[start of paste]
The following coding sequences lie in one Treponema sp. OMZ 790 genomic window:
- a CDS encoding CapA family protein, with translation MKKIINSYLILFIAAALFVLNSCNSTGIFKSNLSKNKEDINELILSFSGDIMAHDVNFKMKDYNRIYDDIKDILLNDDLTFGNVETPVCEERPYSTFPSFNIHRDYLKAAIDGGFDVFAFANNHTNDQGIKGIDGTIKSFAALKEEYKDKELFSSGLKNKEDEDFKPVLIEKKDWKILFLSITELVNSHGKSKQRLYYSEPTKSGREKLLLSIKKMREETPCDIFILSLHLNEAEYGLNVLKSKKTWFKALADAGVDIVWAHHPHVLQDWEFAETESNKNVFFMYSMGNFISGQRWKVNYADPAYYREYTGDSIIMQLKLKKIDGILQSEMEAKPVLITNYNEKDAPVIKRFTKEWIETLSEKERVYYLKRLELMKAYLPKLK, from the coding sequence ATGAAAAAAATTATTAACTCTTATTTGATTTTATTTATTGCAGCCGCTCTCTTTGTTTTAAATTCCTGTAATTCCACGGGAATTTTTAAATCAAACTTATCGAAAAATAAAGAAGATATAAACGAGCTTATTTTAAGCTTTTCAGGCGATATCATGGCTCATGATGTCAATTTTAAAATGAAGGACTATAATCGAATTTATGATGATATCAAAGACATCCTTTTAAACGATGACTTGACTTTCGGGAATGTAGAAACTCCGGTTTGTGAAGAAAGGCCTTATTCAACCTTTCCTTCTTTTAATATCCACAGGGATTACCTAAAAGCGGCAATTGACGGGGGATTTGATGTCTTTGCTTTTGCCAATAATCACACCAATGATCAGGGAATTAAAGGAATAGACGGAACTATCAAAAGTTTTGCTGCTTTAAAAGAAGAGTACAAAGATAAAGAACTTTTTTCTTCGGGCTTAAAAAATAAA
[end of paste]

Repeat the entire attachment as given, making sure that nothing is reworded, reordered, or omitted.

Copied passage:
The following coding sequences lie in one Treponema sp. OMZ 790 genomic window:
- a CDS encoding CapA family protein, with translation MKKIINSYLILFIAAALFVLNSCNSTGIFKSNLSKNKEDINELILSFSGDIMAHDVNFKMKDYNRIYDDIKDILLNDDLTFGNVETPVCEERPYSTFPSFNIHRDYLKAAIDGGFDVFAFANNHTNDQGIKGIDGTIKSFAALKEEYKDKELFSSGLKNKEDEDFKPVLIEKKDWKILFLSITELVNSHGKSKQRLYYSEPTKSGREKLLLSIKKMREETPCDIFILSLHLNEAEYGLNVLKSKKTWFKALADAGVDIVWAHHPHVLQDWEFAETESNKNVFFMYSMGNFISGQRWKVNYADPAYYREYTGDSIIMQLKLKKIDGILQSEMEAKPVLITNYNEKDAPVIKRFTKEWIETLSEKERVYYLKRLELMKAYLPKLK, from the coding sequence ATGAAAAAAATTATTAACTCTTATTTGATTTTATTTATTGCAGCCGCTCTCTTTGTTTTAAATTCCTGTAATTCCACGGGAATTTTTAAATCAAACTTATCGAAAAATAAAGAAGATATAAACGAGCTTATTTTAAGCTTTTCAGGCGATATCATGGCTCATGATGTCAATTTTAAAATGAAGGACTATAATCGAATTTATGATGATATCAAAGACATCCTTTTAAACGATGACTTGACTTTCGGGAATGTAGAAACTCCGGTTTGTGAAGAAAGGCCTTATTCAACCTTTCCTTCTTTTAATATCCACAGGGATTACCTAAAAGCGGCAATTGACGGGGGATTTGATGTCTTTGCTTTTGCCAATAATCACACCAATGATCAGGGAATTAAAGGAATAGACGGAACTATCAAAAGTTTTGCTGCTTTAAAAGAAGAGTACAAAGATAAAGAACTTTTTTCTTCGGGCTTAAAAAATAAA